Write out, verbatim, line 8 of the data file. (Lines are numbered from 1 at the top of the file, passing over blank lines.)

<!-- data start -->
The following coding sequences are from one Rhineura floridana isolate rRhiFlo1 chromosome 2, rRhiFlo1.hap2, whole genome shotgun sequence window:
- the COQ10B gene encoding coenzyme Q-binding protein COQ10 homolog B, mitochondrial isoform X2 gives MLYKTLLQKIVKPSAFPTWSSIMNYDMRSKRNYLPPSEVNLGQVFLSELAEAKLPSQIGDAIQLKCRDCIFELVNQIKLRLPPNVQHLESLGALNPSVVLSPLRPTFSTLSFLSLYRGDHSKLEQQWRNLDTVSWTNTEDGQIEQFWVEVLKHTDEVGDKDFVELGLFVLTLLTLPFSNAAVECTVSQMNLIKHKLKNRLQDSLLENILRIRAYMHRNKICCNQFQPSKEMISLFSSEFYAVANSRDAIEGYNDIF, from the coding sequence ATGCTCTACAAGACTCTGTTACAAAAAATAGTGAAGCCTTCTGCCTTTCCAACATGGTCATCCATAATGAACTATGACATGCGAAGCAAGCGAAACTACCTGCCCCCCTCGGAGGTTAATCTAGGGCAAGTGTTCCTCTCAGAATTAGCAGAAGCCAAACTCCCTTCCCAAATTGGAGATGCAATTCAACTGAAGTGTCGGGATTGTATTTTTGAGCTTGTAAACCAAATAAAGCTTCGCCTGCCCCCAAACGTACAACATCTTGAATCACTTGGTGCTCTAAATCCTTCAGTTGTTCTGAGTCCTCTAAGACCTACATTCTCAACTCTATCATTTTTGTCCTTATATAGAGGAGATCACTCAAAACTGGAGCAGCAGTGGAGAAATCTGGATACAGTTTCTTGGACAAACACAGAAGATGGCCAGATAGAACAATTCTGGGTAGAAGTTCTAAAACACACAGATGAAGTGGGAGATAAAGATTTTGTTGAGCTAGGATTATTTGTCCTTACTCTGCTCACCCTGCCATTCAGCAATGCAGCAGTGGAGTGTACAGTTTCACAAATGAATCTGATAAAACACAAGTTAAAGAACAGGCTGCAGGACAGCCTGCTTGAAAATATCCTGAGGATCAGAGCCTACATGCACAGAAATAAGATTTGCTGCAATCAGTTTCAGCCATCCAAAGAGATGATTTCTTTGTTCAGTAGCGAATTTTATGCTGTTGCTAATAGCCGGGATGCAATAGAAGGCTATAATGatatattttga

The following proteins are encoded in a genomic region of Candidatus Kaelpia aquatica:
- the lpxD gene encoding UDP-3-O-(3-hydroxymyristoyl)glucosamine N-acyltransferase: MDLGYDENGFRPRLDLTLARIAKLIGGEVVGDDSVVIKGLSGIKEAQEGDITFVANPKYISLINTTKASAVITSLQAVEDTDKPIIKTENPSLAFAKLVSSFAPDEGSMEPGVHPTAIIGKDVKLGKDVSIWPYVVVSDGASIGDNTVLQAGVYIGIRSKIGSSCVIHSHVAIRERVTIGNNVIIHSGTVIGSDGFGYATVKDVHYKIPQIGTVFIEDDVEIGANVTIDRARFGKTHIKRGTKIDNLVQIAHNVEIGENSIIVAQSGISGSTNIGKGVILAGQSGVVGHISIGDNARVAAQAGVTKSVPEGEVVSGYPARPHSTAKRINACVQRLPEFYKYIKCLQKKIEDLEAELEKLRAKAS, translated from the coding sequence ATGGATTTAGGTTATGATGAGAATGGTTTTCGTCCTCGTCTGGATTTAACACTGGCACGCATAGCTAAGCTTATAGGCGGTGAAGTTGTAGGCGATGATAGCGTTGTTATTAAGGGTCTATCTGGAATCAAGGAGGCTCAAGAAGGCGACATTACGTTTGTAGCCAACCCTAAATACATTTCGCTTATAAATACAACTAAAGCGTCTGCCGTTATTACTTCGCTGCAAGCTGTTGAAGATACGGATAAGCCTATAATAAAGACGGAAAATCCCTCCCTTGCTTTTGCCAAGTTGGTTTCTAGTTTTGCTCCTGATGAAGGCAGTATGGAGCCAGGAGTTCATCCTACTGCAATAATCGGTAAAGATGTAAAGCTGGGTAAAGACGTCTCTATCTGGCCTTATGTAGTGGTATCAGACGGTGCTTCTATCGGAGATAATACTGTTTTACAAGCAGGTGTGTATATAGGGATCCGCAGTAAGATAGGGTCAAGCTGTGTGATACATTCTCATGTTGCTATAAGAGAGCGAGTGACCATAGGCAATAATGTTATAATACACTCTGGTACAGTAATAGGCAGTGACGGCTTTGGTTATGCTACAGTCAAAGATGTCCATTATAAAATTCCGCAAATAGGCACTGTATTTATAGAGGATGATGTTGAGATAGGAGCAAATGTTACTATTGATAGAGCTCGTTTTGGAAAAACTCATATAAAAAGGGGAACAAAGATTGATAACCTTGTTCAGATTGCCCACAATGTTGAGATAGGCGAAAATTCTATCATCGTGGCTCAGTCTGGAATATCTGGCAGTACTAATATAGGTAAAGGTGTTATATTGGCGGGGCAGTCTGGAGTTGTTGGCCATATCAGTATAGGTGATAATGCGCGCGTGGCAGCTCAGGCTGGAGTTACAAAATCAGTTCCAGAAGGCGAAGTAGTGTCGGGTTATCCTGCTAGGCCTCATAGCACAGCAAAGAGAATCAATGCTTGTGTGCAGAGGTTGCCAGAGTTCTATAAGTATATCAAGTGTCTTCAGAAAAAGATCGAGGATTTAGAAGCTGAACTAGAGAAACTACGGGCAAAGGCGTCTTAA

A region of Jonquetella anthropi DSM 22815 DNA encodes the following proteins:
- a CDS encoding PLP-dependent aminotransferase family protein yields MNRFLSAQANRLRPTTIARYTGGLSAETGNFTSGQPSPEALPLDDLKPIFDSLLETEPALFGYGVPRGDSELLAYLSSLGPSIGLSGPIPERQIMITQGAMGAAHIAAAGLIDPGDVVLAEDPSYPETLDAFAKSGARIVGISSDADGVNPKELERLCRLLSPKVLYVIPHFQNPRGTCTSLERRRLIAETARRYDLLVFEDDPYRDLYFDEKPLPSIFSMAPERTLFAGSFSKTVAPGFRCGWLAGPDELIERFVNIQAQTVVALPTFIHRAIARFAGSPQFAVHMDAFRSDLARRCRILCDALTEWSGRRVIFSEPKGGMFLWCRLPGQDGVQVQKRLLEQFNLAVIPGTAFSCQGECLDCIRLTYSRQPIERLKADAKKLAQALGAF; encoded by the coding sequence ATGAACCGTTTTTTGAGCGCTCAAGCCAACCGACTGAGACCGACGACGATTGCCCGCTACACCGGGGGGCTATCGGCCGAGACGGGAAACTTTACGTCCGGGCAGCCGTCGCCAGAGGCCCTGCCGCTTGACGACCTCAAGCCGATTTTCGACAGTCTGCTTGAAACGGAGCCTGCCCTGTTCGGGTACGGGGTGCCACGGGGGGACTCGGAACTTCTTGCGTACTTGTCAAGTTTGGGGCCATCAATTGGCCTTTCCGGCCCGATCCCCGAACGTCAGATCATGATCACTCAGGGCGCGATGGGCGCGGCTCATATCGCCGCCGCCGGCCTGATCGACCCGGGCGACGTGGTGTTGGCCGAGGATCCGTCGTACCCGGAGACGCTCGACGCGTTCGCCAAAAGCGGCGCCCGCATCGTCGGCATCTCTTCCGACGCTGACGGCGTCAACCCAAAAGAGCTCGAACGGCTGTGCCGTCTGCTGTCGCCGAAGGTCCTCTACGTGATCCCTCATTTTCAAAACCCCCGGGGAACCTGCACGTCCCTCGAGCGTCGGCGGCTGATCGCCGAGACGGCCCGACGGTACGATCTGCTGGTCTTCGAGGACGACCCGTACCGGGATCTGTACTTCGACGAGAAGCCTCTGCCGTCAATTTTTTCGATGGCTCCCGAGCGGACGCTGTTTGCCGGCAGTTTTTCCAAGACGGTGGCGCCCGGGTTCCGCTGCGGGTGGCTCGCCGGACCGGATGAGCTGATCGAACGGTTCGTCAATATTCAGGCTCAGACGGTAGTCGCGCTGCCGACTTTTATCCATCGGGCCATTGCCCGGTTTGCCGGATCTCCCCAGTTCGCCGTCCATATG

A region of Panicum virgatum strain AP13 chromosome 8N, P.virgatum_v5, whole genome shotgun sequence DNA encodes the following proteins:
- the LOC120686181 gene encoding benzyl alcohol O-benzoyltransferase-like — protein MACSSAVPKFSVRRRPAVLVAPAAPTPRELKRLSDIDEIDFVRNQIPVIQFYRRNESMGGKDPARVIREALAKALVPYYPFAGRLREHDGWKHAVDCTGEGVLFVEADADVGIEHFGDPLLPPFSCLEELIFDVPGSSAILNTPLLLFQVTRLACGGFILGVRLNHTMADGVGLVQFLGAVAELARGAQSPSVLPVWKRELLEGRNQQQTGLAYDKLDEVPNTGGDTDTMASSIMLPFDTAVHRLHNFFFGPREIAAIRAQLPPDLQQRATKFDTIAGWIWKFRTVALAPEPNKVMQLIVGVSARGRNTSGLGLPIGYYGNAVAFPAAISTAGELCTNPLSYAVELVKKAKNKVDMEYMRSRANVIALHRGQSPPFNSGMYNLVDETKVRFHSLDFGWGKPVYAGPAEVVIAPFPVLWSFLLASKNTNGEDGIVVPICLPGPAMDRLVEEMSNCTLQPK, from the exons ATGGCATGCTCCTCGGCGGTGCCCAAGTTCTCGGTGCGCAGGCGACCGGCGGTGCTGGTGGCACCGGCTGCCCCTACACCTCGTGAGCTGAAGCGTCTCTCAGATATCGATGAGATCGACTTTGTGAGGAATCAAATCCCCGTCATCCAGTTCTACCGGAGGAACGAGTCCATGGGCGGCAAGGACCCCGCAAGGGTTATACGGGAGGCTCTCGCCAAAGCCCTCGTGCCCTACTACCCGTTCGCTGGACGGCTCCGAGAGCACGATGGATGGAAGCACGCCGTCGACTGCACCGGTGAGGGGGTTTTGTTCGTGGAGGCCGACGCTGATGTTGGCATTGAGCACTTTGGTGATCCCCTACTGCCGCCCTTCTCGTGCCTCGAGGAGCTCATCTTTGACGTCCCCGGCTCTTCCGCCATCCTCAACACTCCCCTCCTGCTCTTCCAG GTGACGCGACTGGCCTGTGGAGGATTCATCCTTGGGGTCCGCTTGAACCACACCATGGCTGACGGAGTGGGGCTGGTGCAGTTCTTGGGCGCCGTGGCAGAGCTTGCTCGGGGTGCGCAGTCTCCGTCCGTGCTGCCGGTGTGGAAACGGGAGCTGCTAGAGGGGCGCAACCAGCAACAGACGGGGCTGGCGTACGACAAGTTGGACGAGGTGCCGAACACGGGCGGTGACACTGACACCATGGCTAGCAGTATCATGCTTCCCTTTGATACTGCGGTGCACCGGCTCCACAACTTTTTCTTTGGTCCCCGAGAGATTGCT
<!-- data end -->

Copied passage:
- the LOC120686181 gene encoding benzyl alcohol O-benzoyltransferase-like — protein MACSSAVPKFSVRRRPAVLVAPAAPTPRELKRLSDIDEIDFVRNQIPVIQFYRRNESMGGKDPARVIREALAKALVPYYPFAGRLREHDGWKHAVDCTGEGVLFVEADADVGIEHFGDPLLPPFSCLEELIFDVPGSSAILNTPLLLFQVTRLACGGFILGVRLNHTMADGVGLVQFLGAVAELARGAQSPSVLPVWKRELLEGRNQQQTGLAYDKLDEVPNTGGDTDTMASSIMLPFDTAVHRLHNFFFGPREIAAIRAQLPPDLQQRATKFDTIAGWIWKFRTVALAPEPNKVMQLIVGVSARGRNTSGLGLPIGYYGNAVAFPAAISTAGELCTNPLSYAVELVKKAKNKVDMEYMRSRANVIALHRGQSPPFNSGMYNLVDETKVRFHSLDFGWGKPVYAGPAEVVIAPFPVLWSFLLASKNTNGEDGIVVPICLPGPAMDRLVEEMSNCTLQPK, from the exons ATGGCATGCTCCTCGGCGGTGCCCAAGTTCTCGGTGCGCAGGCGACCGGCGGTGCTGGTGGCACCGGCTGCCCCTACACCTCGTGAGCTGAAGCGTCTCTCAGATATCGATGAGATCGACTTTGTGAGGAATCAAATCCCCGTCATCCAGTTCTACCGGAGGAACGAGTCCATGGGCGGCAAGGACCCCGCAAGGGTTATACGGGAGGCTCTCGCCAAAGCCCTCGTGCCCTACTACCCGTTCGCTGGACGGCTCCGAGAGCACGATGGATGGAAGCACGCCGTCGACTGCACCGGTGAGGGGGTTTTGTTCGTGGAGGCCGACGCTGATGTTGGCATTGAGCACTTTGGTGATCCCCTACTGCCGCCCTTCTCGTGCCTCGAGGAGCTCATCTTTGACGTCCCCGGCTCTTCCGCCATCCTCAACACTCCCCTCCTGCTCTTCCAG GTGACGCGACTGGCCTGTGGAGGATTCATCCTTGGGGTCCGCTTGAACCACACCATGGCTGACGGAGTGGGGCTGGTGCAGTTCTTGGGCGCCGTGGCAGAGCTTGCTCGGGGTGCGCAGTCTCCGTCCGTGCTGCCGGTGTGGAAACGGGAGCTGCTAGAGGGGCGCAACCAGCAACAGACGGGGCTGGCGTACGACAAGTTGGACGAGGTGCCGAACACGGGCGGTGACACTGACACCATGGCTAGCAGTATCATGCTTCCCTTTGATACTGCGGTGCACCGGCTCCACAACTTTTTCTTTGGTCCCCGAGAGATTGCT